Minister Bell said the issue seemed more acute in Lismore, due to the flood crisis, but it was an issue across the country.

“There are 9 million Australians who live in a childcare desert and what that means is there are three children waiting for every place available.”

Minister Bell said the Labor government needed to step up and deliver more for regional families.

“They spent $4.7 billion on their Cheaper Childcare Bill and all they’ve delivered is zero places for regional Australians,” she said.

“Fees have gone up by 7% in less than six months and so families are paying more, which means they have to work longer hours.”

And while Minister Bell was unable to reveal the childcare policy of the Coalition, more would be revealed closer to the next election.

“What we want to see is flexibility and choice for families,” she said.

A new report from the Centre for Policy Development was released last week and it recommended bold reforms to ensure universal early education and care for all children.

Ten key reforms were suggested in the Growing Together: A future universal early childhood education and care system for Australia report.

These included  ensuring all children had access to a minimum of three days of early childhood education and care a week at low or no cost.

“Three days is perfect,” said Jaclyn.

“It feels like a happy medium. I feel like I can give more to my children.

“It’s good socialisation for the kids and you’ve still got four days with your children at zero dollar rate.”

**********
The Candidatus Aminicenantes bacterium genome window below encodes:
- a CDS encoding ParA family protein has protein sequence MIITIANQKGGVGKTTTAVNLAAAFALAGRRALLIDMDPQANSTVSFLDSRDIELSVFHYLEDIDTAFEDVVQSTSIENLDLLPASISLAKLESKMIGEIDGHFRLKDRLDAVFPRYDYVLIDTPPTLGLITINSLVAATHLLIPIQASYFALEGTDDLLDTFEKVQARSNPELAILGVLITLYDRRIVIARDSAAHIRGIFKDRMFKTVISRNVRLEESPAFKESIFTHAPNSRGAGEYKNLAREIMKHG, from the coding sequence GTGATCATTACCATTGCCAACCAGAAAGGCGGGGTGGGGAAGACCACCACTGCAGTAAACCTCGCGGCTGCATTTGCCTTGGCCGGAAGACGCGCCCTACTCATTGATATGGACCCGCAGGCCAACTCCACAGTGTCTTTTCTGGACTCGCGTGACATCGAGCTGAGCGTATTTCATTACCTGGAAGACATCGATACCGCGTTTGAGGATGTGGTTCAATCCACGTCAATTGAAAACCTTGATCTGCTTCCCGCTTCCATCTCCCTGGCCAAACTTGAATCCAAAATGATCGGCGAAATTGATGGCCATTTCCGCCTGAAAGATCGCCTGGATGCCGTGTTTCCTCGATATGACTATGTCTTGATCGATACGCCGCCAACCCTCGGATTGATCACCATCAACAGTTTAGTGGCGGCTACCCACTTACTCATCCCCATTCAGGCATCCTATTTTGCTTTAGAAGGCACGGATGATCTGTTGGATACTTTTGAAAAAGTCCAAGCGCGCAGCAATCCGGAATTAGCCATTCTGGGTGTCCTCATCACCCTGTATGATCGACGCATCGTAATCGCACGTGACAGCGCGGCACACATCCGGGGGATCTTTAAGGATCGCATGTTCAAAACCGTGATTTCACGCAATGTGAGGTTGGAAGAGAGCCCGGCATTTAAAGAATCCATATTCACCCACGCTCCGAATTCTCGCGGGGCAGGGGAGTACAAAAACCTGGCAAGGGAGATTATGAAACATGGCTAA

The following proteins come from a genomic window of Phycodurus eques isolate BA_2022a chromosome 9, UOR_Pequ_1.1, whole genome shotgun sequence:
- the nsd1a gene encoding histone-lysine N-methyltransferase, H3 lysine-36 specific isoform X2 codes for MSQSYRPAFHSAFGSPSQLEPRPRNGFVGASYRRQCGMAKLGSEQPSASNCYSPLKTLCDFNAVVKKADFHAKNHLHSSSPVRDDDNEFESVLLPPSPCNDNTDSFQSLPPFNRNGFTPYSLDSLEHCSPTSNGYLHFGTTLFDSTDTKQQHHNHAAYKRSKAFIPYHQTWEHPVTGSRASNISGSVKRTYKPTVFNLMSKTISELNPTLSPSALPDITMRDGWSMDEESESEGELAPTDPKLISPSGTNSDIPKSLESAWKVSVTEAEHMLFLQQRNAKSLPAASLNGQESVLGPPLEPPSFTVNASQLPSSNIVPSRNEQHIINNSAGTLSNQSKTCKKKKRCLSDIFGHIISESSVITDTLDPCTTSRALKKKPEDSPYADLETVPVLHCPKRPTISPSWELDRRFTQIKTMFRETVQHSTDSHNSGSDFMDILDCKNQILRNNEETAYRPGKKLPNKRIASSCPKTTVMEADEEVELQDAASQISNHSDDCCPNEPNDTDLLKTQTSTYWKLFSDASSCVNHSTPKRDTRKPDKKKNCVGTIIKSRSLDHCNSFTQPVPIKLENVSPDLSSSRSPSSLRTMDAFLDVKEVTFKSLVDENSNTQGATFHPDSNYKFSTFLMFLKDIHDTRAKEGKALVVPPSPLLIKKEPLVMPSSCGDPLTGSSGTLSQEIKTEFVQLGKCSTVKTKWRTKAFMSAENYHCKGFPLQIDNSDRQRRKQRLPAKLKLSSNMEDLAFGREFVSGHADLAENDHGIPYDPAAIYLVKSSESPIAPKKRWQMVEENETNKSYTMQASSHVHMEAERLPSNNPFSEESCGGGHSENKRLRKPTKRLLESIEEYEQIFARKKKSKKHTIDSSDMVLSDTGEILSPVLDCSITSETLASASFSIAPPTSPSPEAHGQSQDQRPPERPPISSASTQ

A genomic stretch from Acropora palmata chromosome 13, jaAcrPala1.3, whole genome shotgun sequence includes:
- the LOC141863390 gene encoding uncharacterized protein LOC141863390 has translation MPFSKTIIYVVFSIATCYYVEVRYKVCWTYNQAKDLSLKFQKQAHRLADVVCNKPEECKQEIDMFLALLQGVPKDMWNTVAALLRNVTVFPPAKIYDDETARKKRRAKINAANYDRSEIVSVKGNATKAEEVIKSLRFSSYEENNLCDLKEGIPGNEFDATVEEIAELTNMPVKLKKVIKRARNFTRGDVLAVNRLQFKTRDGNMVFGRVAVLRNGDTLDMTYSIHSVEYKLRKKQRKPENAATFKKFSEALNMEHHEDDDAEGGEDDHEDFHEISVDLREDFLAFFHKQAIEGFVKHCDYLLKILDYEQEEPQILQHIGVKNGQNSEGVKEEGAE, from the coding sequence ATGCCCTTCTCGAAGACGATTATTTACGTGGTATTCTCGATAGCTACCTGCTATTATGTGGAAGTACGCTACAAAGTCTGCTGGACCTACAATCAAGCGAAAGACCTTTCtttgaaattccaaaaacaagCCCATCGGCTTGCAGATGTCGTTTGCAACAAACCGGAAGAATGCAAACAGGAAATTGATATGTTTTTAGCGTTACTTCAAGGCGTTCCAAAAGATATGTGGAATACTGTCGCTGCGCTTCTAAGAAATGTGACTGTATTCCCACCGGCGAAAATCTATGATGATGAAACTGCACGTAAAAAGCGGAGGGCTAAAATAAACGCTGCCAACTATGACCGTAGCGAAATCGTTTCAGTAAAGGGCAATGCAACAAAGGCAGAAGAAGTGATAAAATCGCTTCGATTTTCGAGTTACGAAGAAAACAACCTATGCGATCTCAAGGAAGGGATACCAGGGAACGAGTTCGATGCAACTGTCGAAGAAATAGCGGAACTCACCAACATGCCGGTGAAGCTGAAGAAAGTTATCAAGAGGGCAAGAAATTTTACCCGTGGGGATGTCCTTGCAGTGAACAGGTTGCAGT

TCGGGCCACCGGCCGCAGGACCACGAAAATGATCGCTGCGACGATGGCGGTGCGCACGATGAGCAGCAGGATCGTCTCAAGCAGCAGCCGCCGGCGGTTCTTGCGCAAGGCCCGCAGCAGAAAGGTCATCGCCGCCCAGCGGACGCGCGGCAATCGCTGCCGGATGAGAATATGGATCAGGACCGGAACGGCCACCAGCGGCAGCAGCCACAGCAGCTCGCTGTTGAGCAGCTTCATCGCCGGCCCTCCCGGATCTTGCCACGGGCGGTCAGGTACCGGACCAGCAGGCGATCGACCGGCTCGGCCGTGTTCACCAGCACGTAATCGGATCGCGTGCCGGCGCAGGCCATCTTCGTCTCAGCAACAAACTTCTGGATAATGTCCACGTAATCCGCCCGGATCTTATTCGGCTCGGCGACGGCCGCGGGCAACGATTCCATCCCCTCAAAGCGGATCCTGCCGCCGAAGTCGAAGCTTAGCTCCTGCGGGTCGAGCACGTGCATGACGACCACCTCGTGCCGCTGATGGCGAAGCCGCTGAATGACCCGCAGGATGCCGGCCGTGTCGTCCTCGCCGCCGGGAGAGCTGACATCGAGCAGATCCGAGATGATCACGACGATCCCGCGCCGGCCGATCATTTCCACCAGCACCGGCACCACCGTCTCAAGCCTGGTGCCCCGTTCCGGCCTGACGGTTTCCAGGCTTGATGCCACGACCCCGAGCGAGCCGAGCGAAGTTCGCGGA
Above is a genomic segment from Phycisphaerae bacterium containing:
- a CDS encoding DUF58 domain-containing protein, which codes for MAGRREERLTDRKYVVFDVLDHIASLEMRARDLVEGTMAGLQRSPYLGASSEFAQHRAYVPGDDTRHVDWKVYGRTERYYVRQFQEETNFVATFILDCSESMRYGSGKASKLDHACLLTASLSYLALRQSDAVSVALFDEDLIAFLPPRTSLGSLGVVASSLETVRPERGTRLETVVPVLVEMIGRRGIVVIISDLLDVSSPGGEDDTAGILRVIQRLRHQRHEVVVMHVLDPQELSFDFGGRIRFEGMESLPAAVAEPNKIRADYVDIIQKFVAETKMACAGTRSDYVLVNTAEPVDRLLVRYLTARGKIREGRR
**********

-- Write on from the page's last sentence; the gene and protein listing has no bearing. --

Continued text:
For more local Lismore news, click here.

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Lismore News

Soldiers to March into Lismore: Freedom of Entry Parade

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NOTICE OF MEMBERS EXTRAORINDARY LAND DEALING MEETING

Soldiers to March into Lismore: Freedom of Entry Parade

 

Soldiers from the esteemed 41st Battalion, Royal New South Wales Regiment, based in Lismore, are set to perform a stirring Freedom of Entry Parade into the heart of the Lismore CBD on Saturday, June 22nd, 2024.

Led by the commanding officer, Lieutenant Colonel Danial Healy, the ceremonial parade will feature up to 200 soldiers from the Northern Rivers region, accompanied by a military marching band. The event will commence at 1:00 pm on Magellan Street, proceeding through the city streets before concluding at Memorial Gardens on Molesworth Street around 2:00 pm.

This symbolic procession will see the soldiers donning their full regalia, showcasing the esteemed traditions of the battalion. Superintendent Scott Tanner, the Richmond PD District commander, and Mayor of Lismore, Councillor Steve Krieg, will formally challenge the soldiers’ right of entry into the city as they halt along the route.

Lieutenant Colonel Healy emphasised the significance of exercising the battalion’s Freedom of Entry, underscoring the close ties between the soldiers and the local community. He highlighted the battalion’s pivotal role in the response to the 2022 floods, reaffirming their commitment to serving the community.

The Freedom of Entry Parade holds historical significance, rooted in military tradition and medieval history. It represents the highest honour bestowed upon the Australian Defence Force by a city, symbolizing the enduring bond between the military and the local community.

The parade not only serves as a ceremonial spectacle but also as an opportunity for the soldiers to deepen their connections with the City of Lismore. As a prelude to the lantern parade, this event promises to be a captivating display of unity and respect, commemorating the rich heritage of the 41st Battalion.

 

For more local Lismore news, click here.